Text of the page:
Analog integrated circuit design educator gets 2011 IEEE Donald O. Pederson Award

Willy Sansen is an engineering educator known for research, education and industry contributions related to analog integrated circuit design. IEEE honored Sansen with the 2011 Donald O. Pederson Award in Solid-State Circuits.

04/19/2011


Willy Sansen, considered by many to be one of the most prolific engineering educators in Europe for his research, education and industry contributions related to the field of analog integrated circuit design, has been honored by IEEE with the 2011 IEEE Donald O. Pederson Award in Solid-State Circuits. IEEE said it is the world’s largest professional association advancing technology.

The award, sponsored by the IEEE Solid-State Circuits Society, recognizes Sansen for leadership in analog integrated circuit design. The award was presented on February 21, 2011, at the IEEE International Solid-State Circuits Conference in San Francisco, Calif.

Despite digital circuits occupying most of the chip space in today’s electronics, the importance of analog circuits continues to grow. They are needed to help the digital world communicate with the real word. Sansen’s efforts in research, education and cooperation with industry have impacted the analog integrated circuit design field worldwide. At the Katholieke Universiteit Leuven, Belgium, Sansen grew his research group (ESAT-MICAS) focusing on the design of analog integrated circuits into one of Europe’s largest and best known. Designs originating from his group have been incorporated by companies worldwide for use in chips for wireless communications, consumer electronics and sensors for cochlear implants and telemetry systems.

Sansen’s 30-plus years of research includes many important papers covering such topics as analog device properties, computer-aided design, sensor interfaces/readout electronics for biomedical applications, low-power amplifiers and analog-to-digital converters. Sansen was one of the pioneers of using computer tools for symbolic analysis of circuits. Symbolic analysis provides greater insight during the design process compared to the purely numerical analysis methods previously used.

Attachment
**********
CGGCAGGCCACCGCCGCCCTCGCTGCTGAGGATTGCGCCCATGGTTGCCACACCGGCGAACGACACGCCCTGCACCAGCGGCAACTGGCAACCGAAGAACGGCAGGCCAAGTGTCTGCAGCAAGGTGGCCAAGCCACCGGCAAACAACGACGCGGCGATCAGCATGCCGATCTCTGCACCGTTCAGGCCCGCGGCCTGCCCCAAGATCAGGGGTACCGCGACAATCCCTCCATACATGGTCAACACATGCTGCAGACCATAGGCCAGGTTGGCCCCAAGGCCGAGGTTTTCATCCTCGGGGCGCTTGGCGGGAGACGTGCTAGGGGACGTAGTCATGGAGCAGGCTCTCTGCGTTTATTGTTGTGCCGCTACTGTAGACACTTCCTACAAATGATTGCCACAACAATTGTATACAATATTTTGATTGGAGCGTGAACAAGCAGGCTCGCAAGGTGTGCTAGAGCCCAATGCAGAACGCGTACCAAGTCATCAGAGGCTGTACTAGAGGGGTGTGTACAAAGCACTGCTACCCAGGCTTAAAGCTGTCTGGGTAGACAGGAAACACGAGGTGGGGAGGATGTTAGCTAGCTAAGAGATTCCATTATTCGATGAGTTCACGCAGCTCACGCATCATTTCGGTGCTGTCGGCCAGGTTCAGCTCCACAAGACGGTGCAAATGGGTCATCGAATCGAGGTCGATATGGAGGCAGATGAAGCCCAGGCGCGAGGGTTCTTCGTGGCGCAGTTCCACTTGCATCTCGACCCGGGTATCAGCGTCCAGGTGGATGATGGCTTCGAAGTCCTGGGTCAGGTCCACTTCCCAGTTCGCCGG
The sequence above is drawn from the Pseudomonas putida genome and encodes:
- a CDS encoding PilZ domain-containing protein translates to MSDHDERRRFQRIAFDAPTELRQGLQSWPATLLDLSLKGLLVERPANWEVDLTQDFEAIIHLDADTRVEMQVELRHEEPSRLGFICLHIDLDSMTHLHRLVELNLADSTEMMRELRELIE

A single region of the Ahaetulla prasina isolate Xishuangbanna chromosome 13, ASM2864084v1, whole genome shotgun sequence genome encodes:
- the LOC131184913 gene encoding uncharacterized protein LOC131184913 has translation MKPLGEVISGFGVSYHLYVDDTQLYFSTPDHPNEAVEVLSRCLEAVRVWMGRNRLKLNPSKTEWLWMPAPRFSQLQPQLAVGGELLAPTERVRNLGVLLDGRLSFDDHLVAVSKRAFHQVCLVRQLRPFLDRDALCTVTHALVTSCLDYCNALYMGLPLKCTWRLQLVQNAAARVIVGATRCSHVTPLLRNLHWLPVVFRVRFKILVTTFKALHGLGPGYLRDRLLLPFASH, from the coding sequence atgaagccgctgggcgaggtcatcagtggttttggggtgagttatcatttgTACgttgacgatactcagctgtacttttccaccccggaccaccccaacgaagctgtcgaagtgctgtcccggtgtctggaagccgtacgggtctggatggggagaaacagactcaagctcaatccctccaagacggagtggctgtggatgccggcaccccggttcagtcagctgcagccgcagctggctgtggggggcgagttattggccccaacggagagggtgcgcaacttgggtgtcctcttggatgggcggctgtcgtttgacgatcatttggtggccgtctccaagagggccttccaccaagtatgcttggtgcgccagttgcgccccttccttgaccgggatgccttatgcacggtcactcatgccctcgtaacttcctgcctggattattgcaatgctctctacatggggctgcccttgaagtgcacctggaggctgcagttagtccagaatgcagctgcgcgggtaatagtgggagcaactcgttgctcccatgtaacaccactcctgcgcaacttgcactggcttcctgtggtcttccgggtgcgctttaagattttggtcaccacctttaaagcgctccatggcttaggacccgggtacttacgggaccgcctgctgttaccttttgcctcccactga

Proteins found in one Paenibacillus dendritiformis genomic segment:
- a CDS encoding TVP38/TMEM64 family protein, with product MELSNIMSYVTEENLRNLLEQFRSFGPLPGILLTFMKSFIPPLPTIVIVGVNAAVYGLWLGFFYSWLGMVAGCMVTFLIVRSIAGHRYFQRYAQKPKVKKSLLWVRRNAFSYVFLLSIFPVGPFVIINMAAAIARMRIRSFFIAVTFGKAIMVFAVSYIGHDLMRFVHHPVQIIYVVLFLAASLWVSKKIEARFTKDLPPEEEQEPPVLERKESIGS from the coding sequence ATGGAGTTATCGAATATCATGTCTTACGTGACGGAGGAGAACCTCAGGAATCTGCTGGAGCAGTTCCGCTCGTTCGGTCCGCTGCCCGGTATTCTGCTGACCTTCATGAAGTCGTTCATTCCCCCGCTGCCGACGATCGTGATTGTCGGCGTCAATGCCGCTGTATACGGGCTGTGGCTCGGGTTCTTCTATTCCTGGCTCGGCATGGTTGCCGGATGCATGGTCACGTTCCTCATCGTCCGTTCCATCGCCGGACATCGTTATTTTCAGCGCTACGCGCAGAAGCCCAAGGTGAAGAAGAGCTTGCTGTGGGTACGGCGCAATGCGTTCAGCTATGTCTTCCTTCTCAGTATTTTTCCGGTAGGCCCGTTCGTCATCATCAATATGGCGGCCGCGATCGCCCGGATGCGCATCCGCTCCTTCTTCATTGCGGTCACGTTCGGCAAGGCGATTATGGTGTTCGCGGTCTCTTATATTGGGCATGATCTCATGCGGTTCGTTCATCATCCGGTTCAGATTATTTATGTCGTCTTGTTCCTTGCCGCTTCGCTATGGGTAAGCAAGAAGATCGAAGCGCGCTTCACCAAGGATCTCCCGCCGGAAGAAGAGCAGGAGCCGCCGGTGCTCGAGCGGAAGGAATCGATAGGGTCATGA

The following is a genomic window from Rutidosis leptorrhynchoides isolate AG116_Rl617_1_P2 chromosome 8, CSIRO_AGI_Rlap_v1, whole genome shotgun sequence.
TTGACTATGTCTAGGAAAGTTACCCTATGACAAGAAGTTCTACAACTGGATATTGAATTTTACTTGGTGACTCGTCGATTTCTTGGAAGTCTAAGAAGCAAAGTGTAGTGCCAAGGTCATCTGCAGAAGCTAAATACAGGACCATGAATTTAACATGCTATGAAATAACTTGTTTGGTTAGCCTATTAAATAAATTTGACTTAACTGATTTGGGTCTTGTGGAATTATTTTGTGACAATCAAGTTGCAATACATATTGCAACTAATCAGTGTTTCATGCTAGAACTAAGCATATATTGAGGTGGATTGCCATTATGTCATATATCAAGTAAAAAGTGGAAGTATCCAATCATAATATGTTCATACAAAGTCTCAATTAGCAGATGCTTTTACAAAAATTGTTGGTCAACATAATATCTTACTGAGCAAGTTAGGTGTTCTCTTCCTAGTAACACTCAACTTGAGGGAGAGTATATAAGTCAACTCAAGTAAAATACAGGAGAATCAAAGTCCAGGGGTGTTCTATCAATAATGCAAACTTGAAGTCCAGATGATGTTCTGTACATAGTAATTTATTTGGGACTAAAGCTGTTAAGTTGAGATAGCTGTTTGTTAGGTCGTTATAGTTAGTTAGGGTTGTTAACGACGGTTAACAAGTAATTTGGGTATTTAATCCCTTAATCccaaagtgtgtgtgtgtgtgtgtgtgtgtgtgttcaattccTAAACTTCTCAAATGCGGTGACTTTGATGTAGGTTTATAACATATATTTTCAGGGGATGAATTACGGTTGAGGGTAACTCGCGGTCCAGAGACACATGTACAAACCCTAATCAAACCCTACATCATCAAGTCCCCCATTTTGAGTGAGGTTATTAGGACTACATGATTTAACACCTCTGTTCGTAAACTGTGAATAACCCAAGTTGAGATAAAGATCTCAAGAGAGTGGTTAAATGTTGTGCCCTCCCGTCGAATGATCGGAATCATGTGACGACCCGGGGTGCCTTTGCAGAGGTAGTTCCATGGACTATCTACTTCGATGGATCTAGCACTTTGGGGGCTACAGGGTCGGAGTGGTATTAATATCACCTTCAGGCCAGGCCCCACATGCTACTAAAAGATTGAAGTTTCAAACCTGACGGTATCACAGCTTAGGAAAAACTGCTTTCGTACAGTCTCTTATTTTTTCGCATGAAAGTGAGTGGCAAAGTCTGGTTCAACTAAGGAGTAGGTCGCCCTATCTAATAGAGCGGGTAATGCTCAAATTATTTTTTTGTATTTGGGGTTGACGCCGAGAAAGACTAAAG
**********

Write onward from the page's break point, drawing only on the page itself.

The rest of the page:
Reportedly known for excellence in teaching and the ability to inspire his students, Sansen is the author and co-author of 15 books and has taught numerous short courses and workshops.  The doctorate students he has mentored have become leaders in their own right, holding highly regarded positions in both industry and academia around the world.  His collaborative efforts with industry have resulted in successful spin-off companies in the areas of design automation, radio-frequency design, sensor design and hardware design.

An IEEE Life Fellow, Sansen is a Fellow of the Belgian American Educational Foundation and a recipient of the IEEE Third Millennium Medal. He is a member of the executive and program committees of the IEEE International Solid-State Circuits Conference, serving as program chair for the 2002 Conference, and is past president of the IEEE Solid-State Circuits Society. He received a master’s degree in electrical engineering from the Katholieke Universiteit Leuven, Belgium, and a doctorate degree in electronics from the University of California, Berkeley.  Sansen began his career at Katholieke Universiteit Leuven in 1969 as a research assistant, serving as a full professor from 1980 to 2008, and is now a Professor Emeritus there.

www.ieee.org

IEEE

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- Edited by Amanda McLeman, Control Engineering, www.controleng.com



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